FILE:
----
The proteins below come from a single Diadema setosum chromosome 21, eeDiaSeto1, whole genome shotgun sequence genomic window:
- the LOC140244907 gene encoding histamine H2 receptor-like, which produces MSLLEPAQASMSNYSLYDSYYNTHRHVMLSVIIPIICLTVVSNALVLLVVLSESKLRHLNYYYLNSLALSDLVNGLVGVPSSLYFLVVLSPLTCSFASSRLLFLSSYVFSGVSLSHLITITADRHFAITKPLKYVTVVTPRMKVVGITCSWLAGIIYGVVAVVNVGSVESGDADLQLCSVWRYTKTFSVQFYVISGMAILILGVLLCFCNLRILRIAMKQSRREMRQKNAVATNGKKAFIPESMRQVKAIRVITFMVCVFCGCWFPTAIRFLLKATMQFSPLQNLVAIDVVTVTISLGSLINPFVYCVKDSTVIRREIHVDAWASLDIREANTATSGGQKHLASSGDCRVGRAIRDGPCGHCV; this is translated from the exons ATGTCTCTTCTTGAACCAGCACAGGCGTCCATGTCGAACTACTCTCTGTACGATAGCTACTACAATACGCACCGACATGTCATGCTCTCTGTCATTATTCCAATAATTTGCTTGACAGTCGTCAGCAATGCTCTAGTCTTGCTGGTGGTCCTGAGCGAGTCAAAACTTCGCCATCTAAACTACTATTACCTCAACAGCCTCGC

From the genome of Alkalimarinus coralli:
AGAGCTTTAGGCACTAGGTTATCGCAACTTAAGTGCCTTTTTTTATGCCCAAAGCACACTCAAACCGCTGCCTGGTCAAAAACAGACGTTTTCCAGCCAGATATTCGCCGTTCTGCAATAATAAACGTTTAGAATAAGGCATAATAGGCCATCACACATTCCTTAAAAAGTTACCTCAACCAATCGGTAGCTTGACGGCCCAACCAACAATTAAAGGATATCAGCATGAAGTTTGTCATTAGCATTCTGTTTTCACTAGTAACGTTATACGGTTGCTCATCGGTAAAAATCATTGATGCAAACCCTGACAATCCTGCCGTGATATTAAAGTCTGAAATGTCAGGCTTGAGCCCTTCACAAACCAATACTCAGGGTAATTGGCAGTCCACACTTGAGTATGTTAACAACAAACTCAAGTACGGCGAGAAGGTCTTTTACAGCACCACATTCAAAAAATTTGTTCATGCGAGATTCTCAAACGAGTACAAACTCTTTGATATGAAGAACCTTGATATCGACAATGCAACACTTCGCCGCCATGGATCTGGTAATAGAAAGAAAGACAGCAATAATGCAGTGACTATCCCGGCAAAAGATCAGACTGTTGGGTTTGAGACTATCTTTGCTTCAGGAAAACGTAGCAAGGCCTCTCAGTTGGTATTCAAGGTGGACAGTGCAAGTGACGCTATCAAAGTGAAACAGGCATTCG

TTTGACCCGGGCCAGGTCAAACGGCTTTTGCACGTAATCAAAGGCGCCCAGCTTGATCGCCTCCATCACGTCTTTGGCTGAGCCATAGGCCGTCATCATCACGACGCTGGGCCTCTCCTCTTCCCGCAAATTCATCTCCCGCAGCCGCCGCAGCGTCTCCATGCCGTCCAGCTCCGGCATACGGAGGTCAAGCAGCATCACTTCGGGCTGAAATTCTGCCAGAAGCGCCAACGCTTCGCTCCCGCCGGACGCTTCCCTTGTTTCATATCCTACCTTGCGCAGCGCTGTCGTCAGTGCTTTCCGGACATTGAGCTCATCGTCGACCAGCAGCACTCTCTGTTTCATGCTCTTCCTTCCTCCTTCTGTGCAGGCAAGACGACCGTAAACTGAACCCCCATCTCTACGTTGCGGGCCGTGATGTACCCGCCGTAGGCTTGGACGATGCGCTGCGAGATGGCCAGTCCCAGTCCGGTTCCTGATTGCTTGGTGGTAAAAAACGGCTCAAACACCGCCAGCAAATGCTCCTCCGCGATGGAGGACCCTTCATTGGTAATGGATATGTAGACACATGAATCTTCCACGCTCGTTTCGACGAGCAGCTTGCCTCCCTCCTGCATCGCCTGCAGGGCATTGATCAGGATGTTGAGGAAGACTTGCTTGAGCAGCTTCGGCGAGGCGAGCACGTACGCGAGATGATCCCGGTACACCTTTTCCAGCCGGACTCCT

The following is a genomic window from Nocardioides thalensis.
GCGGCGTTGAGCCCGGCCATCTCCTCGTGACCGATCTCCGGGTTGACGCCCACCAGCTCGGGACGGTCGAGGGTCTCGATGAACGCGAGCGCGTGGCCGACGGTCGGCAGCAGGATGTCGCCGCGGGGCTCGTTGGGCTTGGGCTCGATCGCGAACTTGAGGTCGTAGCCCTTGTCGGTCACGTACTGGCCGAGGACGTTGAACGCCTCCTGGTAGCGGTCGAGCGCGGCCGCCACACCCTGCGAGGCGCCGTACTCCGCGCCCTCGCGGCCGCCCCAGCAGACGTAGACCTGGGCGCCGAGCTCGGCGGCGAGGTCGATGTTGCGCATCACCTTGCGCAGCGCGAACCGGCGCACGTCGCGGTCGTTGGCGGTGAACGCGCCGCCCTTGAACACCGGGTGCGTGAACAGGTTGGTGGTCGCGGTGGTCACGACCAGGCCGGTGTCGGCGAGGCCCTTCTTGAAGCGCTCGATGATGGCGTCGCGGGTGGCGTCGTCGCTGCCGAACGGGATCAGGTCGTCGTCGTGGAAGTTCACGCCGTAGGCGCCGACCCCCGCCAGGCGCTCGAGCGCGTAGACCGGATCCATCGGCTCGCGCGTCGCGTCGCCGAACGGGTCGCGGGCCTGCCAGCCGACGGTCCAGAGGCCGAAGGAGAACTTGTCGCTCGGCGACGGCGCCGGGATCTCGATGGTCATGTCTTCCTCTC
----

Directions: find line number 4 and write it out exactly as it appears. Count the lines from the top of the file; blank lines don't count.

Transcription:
AGAGCTTTAGGCACTAGGTTATCGCAACTTAAGTGCCTTTTTTTATGCCCAAAGCACACTCAAACCGCTGCCTGGTCAAAAACAGACGTTTTCCAGCCAGATATTCGCCGTTCTGCAATAATAAACGTTTAGAATAAGGCATAATAGGCCATCACACATTCCTTAAAAAGTTACCTCAACCAATCGGTAGCTTGACGGCCCAACCAACAATTAAAGGATATCAGCATGAAGTTTGTCATTAGCATTCTGTTTTCACTAGTAACGTTATACGGTTGCTCATCGGTAAAAATCATTGATGCAAACCCTGACAATCCTGCCGTGATATTAAAGTCTGAAATGTCAGGCTTGAGCCCTTCACAAACCAATACTCAGGGTAATTGGCAGTCCACACTTGAGTATGTTAACAACAAACTCAAGTACGGCGAGAAGGTCTTTTACAGCACCACATTCAAAAAATTTGTTCATGCGAGATTCTCAAACGAGTACAAACTCTTTGATATGAAGAACCTTGATATCGACAATGCAACACTTCGCCGCCATGGATCTGGTAATAGAAAGAAAGACAGCAATAATGCAGTGACTATCCCGGCAAAAGATCAGACTGTTGGGTTTGAGACTATCTTTGCTTCAGGAAAACGTAGCAAGGCCTCTCAGTTGGTATTCAAGGTGGACAGTGCAAGTGACGCTATCAAAGTGAAACAGGCATTCG